Melaleuca-A Really Bad Idea
I had a good idea once that involved a pile of holiday gift wrap, a match and a hay barn. It was the day after Christmas and I figured I could easily dispose of a hefty amount of paper by burning it and the hay barn was the perfect shelter from the frigid, winter winds of upstate New York. It turns out it was a bad idea and that’s often how poorly thought through ideas go.
Another case in point is the introduction of Melaleuca (Melaleuca quinquenervia) to the Everglades region of south Florida. In Australia where the “punk tree” is native, the Melaleuca is perfectly suited for a wet/dry season, soaking up the summer rains which sustain the tree through the dry winters. Florida has a similar wet/dry season but decades ago the wetlands of the Everglades stayed persistently wet despite the lack of rainfall. The waterlogged soil was considered useless for farming and the flooded terrain ill suited for any sort of permanent structures. But if one were to drain the landscape they could establish one of the most productive regions in North America. Agriculture could flourish. Cities would spring up and the people would come in droves!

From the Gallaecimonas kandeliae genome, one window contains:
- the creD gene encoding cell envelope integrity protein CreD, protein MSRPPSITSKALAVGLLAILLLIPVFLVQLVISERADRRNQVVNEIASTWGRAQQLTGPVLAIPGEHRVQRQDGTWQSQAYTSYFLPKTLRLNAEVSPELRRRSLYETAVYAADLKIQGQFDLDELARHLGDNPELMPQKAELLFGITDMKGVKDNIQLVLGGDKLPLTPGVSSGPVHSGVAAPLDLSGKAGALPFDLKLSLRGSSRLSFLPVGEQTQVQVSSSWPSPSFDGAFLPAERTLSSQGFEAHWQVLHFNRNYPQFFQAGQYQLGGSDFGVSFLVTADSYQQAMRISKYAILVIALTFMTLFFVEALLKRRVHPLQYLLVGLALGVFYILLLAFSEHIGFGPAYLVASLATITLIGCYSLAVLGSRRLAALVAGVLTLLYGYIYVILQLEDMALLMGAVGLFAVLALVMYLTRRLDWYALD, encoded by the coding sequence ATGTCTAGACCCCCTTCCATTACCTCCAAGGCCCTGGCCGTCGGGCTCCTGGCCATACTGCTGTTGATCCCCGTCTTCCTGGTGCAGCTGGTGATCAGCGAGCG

When Melaleuca was introduced over 100 years ago, it was considered a great idea. By 1993, close to 500,000 acres of land had been invaded by the noxious weed of a tree, amounting to nearly 20% of all natural land in south Florida. The cream-colored, exfoliating bark of the slender trunked tree is unique in Florida’s subtropics and to the misfortune of those with allergies, the bi-annual bottlebrush-shaped blooms explode like fireworks casting millions of seeds out per tree.
The tree grows quickly and in dense clusters, crowding out native vegetation and offering little use to Florida’s native wildlife. One of the few positive attributes is that it makes for fantastic mulch and alleviates harvesting pressure on the Bald Cypress (Taxodium distichum), a slow-growing, rot-resistant native that has been used heavily for mulch in recent years.
A seemingly good idea can turn sour quickly and although I still cringe at the thought of the hay barn 20 years later I can rest easy knowing that I’ve never unleashed a highly invasive, environmentally cataclysmic exotic species into a pristine environment with the intent of altering America’s greatest wetland.